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School nurse funding slashed by West London council

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School nursing services in West London are to receive 50% funding cuts over the next three years, following a local council decision to go ahead with plans to re-allocate public health money.

Ealing Council will gradually reduce its budget for the £1.25m service by £600,000 by 2017-18, which will result in reduced attendance at safeguarding meetings by school nurses and stopping some information services for children.

“This will lead to cuts in staffing levels, and particularly in the number of qualified school nurses”

Trust statement

Activities such as the National Child Measurement Programme will also require additional assistance from other local authority-commissioned health services as a result of the cuts, according to the council.

London North West Healthcare NHS Trust, which currently provides the service, said this level of cuts will lead to job losses for school nurses.

Meanwhile, proposed cuts to drug and alcohol services will also go ahead, which will see a budget loss of £1.587m phased in over three years.

The council acknowledged the change will mean “reduced availability of doctor, nurse and psychologist time leading to a service that may be less flexible with reduced client choice”.

But planned reductions of 50% to sexual health services in the borough have been put on hold until October.

This is to allow the council to consider findings from a London wide scheme that is expected to propose ways to further integrate sexual health services across 22 participating boroughs.

Papers from an Ealing Council cabinet meeting this week show the funding reduction to school nursing for 2015-16 – a cut of £154,000 – is slightly less than an amount originally proposed due to the time needed to give notice to the provider trust.

However, this means the largest portion of the cuts – a reduction of £346,000 – will now be felt in 2016-17, followed by a £100,000 reduction in the final year.

In its response to a public consultation on the proposals, the trust said: “This will lead to cuts in staffing levels, and particularly in the number of qualified school nurses – a specialist group which is difficult to recruit to.”

“Cabinet agreed £600,000 in savings for school nursing, to be phased in over three years”

Council spokesman

The trust also disputed the council’s assumption that cuts in 2015-16 would not result in major changes to the services due to the school immunisation programme being paid for by NHS England from this year onwards.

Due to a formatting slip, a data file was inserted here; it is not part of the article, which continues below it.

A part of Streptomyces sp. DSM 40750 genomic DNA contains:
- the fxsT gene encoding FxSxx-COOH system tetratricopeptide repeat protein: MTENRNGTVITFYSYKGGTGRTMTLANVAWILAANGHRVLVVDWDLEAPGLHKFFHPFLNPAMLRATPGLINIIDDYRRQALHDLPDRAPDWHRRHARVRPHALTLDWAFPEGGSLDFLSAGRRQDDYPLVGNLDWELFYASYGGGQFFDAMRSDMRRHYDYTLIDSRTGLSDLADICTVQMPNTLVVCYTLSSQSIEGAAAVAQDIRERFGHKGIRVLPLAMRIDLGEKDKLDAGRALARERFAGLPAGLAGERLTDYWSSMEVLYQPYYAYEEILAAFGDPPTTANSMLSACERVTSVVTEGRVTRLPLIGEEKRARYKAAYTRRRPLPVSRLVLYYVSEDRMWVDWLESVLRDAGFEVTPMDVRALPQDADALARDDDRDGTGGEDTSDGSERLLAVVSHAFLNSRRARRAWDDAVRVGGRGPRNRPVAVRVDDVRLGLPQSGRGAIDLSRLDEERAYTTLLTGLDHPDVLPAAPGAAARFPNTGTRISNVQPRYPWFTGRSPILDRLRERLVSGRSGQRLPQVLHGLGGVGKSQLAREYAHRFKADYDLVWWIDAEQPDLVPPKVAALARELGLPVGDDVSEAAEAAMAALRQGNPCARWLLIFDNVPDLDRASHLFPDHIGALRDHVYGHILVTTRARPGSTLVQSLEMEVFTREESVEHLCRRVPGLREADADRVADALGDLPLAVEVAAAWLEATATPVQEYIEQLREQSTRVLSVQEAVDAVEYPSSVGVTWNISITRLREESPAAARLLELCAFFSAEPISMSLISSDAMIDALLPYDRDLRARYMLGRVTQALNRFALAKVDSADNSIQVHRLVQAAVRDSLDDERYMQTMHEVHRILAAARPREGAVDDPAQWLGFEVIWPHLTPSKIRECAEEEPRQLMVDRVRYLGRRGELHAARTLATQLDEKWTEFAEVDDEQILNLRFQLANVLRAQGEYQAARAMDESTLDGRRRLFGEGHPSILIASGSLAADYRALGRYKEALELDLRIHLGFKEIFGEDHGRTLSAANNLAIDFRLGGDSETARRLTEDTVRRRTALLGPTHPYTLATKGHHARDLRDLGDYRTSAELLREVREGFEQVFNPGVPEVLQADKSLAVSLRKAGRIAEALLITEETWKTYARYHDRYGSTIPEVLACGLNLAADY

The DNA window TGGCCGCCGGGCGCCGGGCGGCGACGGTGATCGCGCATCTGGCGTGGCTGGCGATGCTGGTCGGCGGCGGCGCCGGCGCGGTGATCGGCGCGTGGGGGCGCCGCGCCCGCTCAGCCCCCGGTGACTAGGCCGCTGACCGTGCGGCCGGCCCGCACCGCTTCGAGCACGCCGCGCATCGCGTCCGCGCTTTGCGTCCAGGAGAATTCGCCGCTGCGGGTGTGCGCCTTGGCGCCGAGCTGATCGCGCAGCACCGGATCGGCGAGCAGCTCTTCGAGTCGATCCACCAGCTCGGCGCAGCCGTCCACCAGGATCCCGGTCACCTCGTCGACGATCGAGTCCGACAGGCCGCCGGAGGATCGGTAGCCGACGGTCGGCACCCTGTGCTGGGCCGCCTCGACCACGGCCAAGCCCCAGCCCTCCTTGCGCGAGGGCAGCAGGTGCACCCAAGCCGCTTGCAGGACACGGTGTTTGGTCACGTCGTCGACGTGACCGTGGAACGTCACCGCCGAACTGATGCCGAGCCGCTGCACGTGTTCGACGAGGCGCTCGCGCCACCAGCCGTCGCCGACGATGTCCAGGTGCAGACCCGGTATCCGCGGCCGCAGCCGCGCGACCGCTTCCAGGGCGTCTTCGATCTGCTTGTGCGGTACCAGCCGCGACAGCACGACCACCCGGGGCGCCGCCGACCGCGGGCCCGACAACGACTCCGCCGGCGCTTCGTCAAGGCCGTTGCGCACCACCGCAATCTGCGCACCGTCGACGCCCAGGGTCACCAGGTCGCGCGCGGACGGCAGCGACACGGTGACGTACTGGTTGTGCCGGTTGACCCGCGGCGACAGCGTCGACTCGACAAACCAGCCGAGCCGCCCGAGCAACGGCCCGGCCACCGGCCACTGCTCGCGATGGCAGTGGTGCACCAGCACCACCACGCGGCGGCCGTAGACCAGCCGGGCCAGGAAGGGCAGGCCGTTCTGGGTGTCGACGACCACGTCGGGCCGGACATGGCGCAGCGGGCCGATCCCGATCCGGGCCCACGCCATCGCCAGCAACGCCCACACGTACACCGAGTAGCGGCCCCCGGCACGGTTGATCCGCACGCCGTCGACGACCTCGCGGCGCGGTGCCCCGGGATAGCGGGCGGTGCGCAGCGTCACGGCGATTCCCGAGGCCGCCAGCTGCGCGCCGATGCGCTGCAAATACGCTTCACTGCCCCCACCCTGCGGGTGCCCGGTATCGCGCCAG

It claimed the money it expected to receive for the immunisation programme would not be enough to offset the cuts from the council, meaning this year there would “inevitably be a major reduction in the [school nursing] service offer”.

However, council papers also confirmed that the local authority will extend its contract with London North West Healthcare for the school nursing service until September 2018.

This decision was made due to the current provider being “committed to working with the authority to deliver the service within the changing environment,” stated the papers, which also noted “economies of scale” from having the same provider for both school nursing and health visiting services.

A spokesman for the council said: “On 16 June cabinet agreed £600,000 in savings for school nursing, to be phased in over three years. From 2017-18 the service will include the national child measurement programme, safeguarding, healthcare plans for children and advice for schools.

“All cabinet decisions are subject to a call-in period of five working days from the date of publication of the minutes of the meeting,” he said.

Ministers handed councils control of budgets for the majority of public health services, including school nursing, in April 2013.

The grant provided to councils by the Department of Health is ring-fenced but there is no obligation for it to be used to fund specific activities, leading to concerns that cash-strapped local authorities would attempt to use the funding to plug gaps elsewhere

Earlier this year, Nursing Times revealed that Ealing Council wanted to “re-profile” its public health grant, by slashing some public health services by up to 50% to boost other areas.

In the council’s original proposals, the changes would see around £10m cut and reallocated to other areas of public health.

 

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Readers' comments (4)

  • congrats to all who voted for Tories. We all knew this is what they will be doing: cuts, cuts, more cuts.
    divide and conquer: give everything to local trusts and councils and the put pressure on them to save money. Later on in 4 years time just before elections, they will give billions here and there and they will be heroes. Blind people. Now suffer!

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  • And once the damage has been done it will be difficult and costly for the next government to undo it - it's always more expensive to 'start' something. The reason for some of the high Labour spending in the Blair years was to undo some of the damage done by the previous Tory cuts e.g. repairing or building new hospitals and schools. Voters seem to have such short memories

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  • Voters were misled - 'high labour spending' largely a myth. Children and families will suffer because of this decision.

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  • For those making Political comment can I remind you that Ealing has a LABOUR council and this decicision was not made by any other than local LABOUR COUNCILLORS.


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